Tuesday, November 23, 2010

Your child may grow up to be a lot like me (and that's not such an awful thing)


As of this month, I will begin contributing on a monthly basis to the adoption resource website, "Grown in My Heart."

GIMH describes itself as "a place where all adoptive parents, adoptees, and first moms know they feel safe to air their opinions, regardless of differences. It is a group of women joined, somehow, by adoption."

(Now, I know some of you may cringe or wince at the name of the website. Understandable. However, the website truly does offer a diverse set of voices, some with which I can relate and others, well, let's just say, that challenge me--and that's a good thing, because the adoption community truly consists of a wide range of various perspectives and experiences. Besides, I need to be challenged so that I don't become stagnant and complacent, and so that I sincerely can deal with any flaws or shortcomings in my own thinking. I truly appreciate the eclectic range of voices and writers represented at GIMH. I also see this as an opportunity to interact with people that I might not necessarily have the opportunity to engage with otherwise.)

My first "article," Your child my grow up to be a lot like me (and that's not such an awful thing) just posted today. Here's a teaser excerpt:

You shouldn’t fear that your children could one day grow up to be a little or a lot like one of us. Rather, your focus should be to be there no matter what your children may feel, no matter what conclusions they may reach. The goal is not to groom a certain outcome in your adopted child, but rather to provide the environment and relationship that will enable and empower your children to become the adults that they will inevitably be. The point is not to control the situation and outcome but to provide the freedom for your children to find their own way.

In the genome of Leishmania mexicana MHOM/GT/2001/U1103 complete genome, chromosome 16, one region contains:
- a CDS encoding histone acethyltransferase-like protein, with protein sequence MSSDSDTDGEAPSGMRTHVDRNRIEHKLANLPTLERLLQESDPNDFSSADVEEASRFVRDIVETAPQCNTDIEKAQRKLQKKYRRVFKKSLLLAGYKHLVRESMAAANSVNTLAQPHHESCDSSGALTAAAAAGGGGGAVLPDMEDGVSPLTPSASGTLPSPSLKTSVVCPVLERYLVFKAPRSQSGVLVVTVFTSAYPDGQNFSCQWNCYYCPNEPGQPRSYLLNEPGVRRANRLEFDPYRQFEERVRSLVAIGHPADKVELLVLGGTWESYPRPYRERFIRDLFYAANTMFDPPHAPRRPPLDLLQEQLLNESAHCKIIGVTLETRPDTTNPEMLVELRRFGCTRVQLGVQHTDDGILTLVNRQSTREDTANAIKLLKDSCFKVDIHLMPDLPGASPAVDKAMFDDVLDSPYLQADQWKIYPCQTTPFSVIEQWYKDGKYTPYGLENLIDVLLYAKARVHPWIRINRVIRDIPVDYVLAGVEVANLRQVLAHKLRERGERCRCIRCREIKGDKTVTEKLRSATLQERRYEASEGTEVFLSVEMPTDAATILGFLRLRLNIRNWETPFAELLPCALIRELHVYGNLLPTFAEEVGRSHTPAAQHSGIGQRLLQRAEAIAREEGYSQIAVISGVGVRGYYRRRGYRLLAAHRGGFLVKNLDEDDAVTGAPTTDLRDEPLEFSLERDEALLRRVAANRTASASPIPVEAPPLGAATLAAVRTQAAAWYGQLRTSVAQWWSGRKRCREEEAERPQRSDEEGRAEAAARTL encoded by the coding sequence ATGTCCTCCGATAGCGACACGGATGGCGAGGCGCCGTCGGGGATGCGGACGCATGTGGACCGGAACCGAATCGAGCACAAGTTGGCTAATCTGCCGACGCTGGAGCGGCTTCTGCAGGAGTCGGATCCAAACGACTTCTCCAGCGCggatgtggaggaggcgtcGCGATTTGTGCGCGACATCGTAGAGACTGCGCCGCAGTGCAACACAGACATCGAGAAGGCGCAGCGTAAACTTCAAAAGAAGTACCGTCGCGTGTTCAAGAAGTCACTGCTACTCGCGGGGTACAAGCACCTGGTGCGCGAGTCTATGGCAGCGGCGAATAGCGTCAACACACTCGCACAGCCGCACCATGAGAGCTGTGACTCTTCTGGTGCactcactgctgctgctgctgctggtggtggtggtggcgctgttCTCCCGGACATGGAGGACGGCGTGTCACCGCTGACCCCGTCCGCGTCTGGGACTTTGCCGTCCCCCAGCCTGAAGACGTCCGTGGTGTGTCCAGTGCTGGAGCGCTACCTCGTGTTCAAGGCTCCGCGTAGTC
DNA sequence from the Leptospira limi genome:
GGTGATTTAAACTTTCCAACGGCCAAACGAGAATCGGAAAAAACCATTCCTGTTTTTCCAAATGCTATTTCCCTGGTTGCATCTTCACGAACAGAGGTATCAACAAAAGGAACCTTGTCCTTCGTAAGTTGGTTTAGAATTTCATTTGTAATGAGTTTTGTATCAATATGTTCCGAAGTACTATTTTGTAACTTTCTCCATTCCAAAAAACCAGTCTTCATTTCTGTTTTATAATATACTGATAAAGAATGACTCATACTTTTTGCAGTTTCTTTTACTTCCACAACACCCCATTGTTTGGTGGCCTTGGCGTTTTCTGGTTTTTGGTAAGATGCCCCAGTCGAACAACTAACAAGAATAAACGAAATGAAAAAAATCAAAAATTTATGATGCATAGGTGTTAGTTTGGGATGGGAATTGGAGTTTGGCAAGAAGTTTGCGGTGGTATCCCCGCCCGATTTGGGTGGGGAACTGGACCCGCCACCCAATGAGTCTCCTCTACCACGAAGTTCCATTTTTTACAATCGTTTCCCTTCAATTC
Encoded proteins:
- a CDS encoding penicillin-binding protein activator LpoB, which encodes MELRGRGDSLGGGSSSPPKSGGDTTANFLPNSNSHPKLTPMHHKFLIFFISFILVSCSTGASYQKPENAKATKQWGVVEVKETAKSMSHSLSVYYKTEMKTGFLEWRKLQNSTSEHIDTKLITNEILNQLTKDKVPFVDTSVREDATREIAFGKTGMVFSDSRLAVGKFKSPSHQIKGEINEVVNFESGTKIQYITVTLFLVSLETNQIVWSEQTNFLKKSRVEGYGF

I hope you'll stop by GIMH and give it a read, and who knows you may end up finding the site itself a helpful and insightful resource of diverse voices. Or you may end up finding yourself completely annoyed and irritated. And if that's the case, the great thing about the internet is that you don't have to go anywhere you don't want to...(*smilewink*).



9 comments:

Von said...

You advice looks like some all parents could do well to follow.

Melissa said...

Von, that's a sobering thought in some ways. I just might be choking on my own words one day soon, eh? (*smilewink*)

Linda said...

"a place where all adoptive parents, adoptees, and first moms know they feel safe to air their opinions, regardless of differences. It is a group of women joined, somehow, by adoption."

As long as you are touting the party line......

God help them if one of their kids grows up to be a lot like me! Bwahahahaha! And you know what? Some will.

Your post was great!

Reena said...

I'm not so sure about the "place to feel safe regardless of differences," part.

I agree that is seems like anyone who doesn't spout the traditional "adoption is completely wonderful," gets hit pretty hard.

Recently there was< I thought, a very interesting article on the site written by a First Mom-- the moon has testicles or something like that.

I felt that most of the aparents who commented were very closed minded, condescending, and downright mean. I felt this way as an aparent, I can only guess that adoptees and other first moms were even more enraged.